PS; In this game, we weren't supposed to only choose conservative voices, were we? After all, it's the nature of the voice that counts and makes it funny. I also tried it using Obama's voice, but with all the hmmmms, haws, and pauses, it took too long and I got bored. Guess I should have imagined a teleprompter, too.

PS: Guess I missed the name-alteration hissy fit. Jon correctly noted that no one ever adulterated GWB middle name, but he never mentioned the last name Shrub...er...Bush. I don't know why. Maybe it was just....convenient....at the time.

(Report Comment)
Rich C. July 26, 2012 | 11:16 a.m.

Just took your advice and tried Howard Dean as well. You were right...very entertaining.

And no, it's not limited to just conservative voices.

Why imagine a teleprompter? Who needs one of those when you can just write it on your hand.

(Report Comment)
Jonathan Hopfenblatt July 26, 2012 | 11:17 a.m.

Perhaps I was wrong when I said that the First Amendment is by far the most important. Certainly seems that some of you afford that title to the Second Amendment instead, for reasons unknown.

"Freedom of religion? Fine, so long as it's Christianity."
"Right to assemble? Fine, so long as we don't disagree with whatever you're assembling about."
"Right not to be subject to illegal search and seizure? Fine, so long as you don't look brown."
"Gun ownership? OH MAN IT'S MY INALIEANABLE RIGHT PER THE CONSTITUTION AND YOU BETTER NOT TAKE THAT AWAY FROM ME!!"

(Report Comment)
John Schultz July 26, 2012 | 11:26 a.m.

Don, I'll second Mark's call for what has Obama done to let Islam spread. I'm guessing you might put forth the Muslim Brotherhood winning the kinda sorta election in Egypt. Well, the people there voted for them. How about the American military supporting the Libyan rebels who killed Khaddafi or however it's spelled this week? They didn't seem much better after his death.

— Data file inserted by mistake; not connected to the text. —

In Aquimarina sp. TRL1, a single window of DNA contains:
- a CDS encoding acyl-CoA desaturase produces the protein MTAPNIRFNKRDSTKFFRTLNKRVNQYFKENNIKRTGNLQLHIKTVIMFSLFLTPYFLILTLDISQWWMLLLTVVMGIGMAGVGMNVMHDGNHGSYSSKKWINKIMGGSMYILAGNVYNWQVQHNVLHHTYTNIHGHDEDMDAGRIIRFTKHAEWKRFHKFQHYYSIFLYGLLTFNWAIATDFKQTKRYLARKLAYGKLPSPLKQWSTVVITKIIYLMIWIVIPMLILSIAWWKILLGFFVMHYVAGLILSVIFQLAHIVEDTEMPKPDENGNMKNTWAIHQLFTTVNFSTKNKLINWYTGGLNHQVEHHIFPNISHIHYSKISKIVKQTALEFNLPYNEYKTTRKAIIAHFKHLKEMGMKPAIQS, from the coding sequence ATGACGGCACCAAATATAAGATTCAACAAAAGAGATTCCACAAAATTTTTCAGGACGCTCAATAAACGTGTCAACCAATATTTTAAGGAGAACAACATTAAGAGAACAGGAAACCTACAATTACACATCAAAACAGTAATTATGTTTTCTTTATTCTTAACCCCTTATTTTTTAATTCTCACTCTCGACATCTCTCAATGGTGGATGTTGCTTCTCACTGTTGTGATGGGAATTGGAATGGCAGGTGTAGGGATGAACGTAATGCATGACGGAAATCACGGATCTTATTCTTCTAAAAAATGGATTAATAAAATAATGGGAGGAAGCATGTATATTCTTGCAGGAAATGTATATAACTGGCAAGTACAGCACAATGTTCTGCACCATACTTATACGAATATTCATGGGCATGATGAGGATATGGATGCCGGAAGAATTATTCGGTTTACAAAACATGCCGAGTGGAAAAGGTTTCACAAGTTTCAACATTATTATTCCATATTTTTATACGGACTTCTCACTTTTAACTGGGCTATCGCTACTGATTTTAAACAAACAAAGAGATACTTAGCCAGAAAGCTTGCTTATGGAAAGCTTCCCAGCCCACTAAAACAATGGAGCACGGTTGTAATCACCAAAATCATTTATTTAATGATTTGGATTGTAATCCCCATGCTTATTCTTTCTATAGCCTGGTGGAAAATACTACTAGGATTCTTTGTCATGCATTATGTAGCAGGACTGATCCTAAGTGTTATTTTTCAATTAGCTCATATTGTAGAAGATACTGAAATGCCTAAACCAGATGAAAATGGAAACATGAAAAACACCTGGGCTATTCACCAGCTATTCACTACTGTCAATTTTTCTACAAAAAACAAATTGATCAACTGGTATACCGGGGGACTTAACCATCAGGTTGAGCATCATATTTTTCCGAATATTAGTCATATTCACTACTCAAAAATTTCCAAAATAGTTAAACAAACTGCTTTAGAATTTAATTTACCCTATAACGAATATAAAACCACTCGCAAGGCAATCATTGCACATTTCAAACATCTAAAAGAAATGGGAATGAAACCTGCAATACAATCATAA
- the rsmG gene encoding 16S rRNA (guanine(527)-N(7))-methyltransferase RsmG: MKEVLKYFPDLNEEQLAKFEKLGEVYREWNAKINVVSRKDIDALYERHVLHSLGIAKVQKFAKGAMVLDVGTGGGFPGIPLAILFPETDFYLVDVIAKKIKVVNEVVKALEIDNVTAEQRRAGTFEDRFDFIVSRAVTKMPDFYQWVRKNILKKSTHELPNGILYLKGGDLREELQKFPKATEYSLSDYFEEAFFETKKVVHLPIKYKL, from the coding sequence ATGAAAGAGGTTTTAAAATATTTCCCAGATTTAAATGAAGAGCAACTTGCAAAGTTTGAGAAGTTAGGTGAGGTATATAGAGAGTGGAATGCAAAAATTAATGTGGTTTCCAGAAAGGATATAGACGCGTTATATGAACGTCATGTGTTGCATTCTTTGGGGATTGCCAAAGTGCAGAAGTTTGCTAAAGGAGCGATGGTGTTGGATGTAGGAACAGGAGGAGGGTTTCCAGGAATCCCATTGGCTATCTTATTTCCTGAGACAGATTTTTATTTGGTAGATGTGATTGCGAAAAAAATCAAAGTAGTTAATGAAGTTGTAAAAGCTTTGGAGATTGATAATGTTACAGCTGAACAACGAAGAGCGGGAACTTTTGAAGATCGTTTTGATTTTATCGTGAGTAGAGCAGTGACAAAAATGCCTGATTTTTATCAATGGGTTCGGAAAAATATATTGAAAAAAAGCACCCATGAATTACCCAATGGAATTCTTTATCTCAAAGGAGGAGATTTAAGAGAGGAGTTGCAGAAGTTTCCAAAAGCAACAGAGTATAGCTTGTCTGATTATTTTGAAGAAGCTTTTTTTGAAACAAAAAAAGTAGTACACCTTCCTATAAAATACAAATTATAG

Would you use the American military to overthrow the elected government in another country? Don't let the fact that various Presidents have done so in the past cloud your answer.

(Report Comment)
Sandra Hayes July 26, 2012 | 11:47 a.m.

How dare you make fun of Mr Obama's God given Christian name. Oh ooops his Allah given Muslim name, thats just in poor taste. (note deep sarcasm please)

(Report Comment)
Jack Hamm July 26, 2012 | 12:34 p.m.

Mike Williams:

"Guess I should have imagined a teleprompter, too"

http://current.com/groups/news-blog/9378...

You show your immaturity and partisanship when you make jabs like that. This kind of crap is a strong reason why we cant have civil and worthwhile discussion in this country anymore. Too many people, like yourself, are caught up in hyperbole, lies, and propaganda.

(Report Comment)
Steve Simmons July 26, 2012 | 12:41 p.m.

Rich....I love your idea of reciting what I wrote using Rush Limbaugh's voice, but in doing so please use your discretion as to when to insert the words "slut" and "prostitute". I'm surprised no-one has suggested a Palin/Glenn Beck duet, sort of like a Simon and Garfunkel for the 21st century, but with the added attraction of chalkboards and sexy winks.

(Report Comment)
Steve Simmons July 26, 2012 | 1:06 p.m.

Jack...do you remember when President Obama was invited to address the Republican House delegation over lunch? In case anyone doesn't remember that, he tied them up in knots, without a teleprompter. Here is the link;

http://www.guardian.co.uk/world/richard-...

I can't see why Republicans need to make fun of the President's "lack of eloquence". After all, with such grand orators as...er....the previous President, and their latest candidate Willard "Mitt" Romney, who surely didn't need a teleprompter to wax so poetic about the size of trees in Michigan, President Obama is obviously out of his depth as a speaker anyway.

(Report Comment)
Michael Williams July 26, 2012 | 1:28 p.m.

Jack Hamm:

Chuckle.

It's Calvin and Hobbes Day; we all get to be immature for 24 hours straight. The partisanship is a bonus.

It's just that the words "teleprompter" and "Obama" seem to REALLY need one another. It was a natural.